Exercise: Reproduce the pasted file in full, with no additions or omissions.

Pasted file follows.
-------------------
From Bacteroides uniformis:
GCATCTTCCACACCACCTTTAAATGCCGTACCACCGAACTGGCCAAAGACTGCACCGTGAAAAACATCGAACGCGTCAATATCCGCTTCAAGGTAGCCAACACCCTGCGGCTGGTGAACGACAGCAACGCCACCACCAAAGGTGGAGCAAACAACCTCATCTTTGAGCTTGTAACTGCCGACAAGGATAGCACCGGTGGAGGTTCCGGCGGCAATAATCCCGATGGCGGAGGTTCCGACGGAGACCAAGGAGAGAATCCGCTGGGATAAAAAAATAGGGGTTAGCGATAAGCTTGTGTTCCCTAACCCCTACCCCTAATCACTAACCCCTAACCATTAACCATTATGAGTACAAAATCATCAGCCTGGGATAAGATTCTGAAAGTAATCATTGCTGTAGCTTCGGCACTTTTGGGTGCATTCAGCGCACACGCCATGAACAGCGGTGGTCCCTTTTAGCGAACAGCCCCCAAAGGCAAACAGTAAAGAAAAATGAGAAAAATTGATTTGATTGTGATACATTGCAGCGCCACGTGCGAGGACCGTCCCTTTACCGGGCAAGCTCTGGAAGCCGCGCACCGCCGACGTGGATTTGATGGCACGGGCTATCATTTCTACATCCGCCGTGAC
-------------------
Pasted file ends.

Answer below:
From Bacteroides uniformis:
GCATCTTCCACACCACCTTTAAATGCCGTACCACCGAACTGGCCAAAGACTGCACCGTGAAAAACATCGAACGCGTCAATATCCGCTTCAAGGTAGCCAACACCCTGCGGCTGGTGAACGACAGCAACGCCACCACCAAAGGTGGAGCAAACAACCTCATCTTTGAGCTTGTAACTGCCGACAAGGATAGCACCGGTGGAGGTTCCGGCGGCAATAATCCCGATGGCGGAGGTTCCGACGGAGACCAAGGAGAGAATCCGCTGGGATAAAAAAATAGGGGTTAGCGATAAGCTTGTGTTCCCTAACCCCTACCCCTAATCACTAACCCCTAACCATTAACCATTATGAGTACAAAATCATCAGCCTGGGATAAGATTCTGAAAGTAATCATTGCTGTAGCTTCGGCACTTTTGGGTGCATTCAGCGCACACGCCATGAACAGCGGTGGTCCCTTTTAGCGAACAGCCCCCAAAGGCAAACAGTAAAGAAAAATGAGAAAAATTGATTTGATTGTGATACATTGCAGCGCCACGTGCGAGGACCGTCCCTTTACCGGGCAAGCTCTGGAAGCCGCGCACCGCCGACGTGGATTTGATGGCACGGGCTATCATTTCTACATCCGCCGTGAC